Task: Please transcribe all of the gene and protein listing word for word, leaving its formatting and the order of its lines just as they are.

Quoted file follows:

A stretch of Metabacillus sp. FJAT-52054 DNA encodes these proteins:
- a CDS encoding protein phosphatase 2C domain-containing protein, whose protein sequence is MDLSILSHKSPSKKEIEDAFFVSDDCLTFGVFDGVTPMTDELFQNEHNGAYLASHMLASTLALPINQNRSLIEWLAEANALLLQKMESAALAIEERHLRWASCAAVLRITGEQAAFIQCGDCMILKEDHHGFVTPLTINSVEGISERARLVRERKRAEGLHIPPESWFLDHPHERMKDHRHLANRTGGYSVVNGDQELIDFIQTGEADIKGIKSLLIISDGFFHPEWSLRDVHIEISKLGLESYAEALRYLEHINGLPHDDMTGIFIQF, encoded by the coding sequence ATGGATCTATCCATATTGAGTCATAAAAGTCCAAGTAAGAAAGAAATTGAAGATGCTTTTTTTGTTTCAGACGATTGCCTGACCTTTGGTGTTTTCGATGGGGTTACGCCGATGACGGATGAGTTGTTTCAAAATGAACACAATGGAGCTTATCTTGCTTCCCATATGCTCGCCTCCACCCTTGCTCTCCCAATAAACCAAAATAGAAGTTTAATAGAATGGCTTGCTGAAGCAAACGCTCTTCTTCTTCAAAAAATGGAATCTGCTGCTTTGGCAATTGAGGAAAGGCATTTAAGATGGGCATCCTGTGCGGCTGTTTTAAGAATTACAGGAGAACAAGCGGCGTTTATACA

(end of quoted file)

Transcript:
A stretch of Metabacillus sp. FJAT-52054 DNA encodes these proteins:
- a CDS encoding protein phosphatase 2C domain-containing protein, whose protein sequence is MDLSILSHKSPSKKEIEDAFFVSDDCLTFGVFDGVTPMTDELFQNEHNGAYLASHMLASTLALPINQNRSLIEWLAEANALLLQKMESAALAIEERHLRWASCAAVLRITGEQAAFIQCGDCMILKEDHHGFVTPLTINSVEGISERARLVRERKRAEGLHIPPESWFLDHPHERMKDHRHLANRTGGYSVVNGDQELIDFIQTGEADIKGIKSLLIISDGFFHPEWSLRDVHIEISKLGLESYAEALRYLEHINGLPHDDMTGIFIQF, encoded by the coding sequence ATGGATCTATCCATATTGAGTCATAAAAGTCCAAGTAAGAAAGAAATTGAAGATGCTTTTTTTGTTTCAGACGATTGCCTGACCTTTGGTGTTTTCGATGGGGTTACGCCGATGACGGATGAGTTGTTTCAAAATGAACACAATGGAGCTTATCTTGCTTCCCATATGCTCGCCTCCACCCTTGCTCTCCCAATAAACCAAAATAGAAGTTTAATAGAATGGCTTGCTGAAGCAAACGCTCTTCTTCTTCAAAAAATGGAATCTGCTGCTTTGGCAATTGAGGAAAGGCATTTAAGATGGGCATCCTGTGCGGCTGTTTTAAGAATTACAGGAGAACAAGCGGCGTTTATACA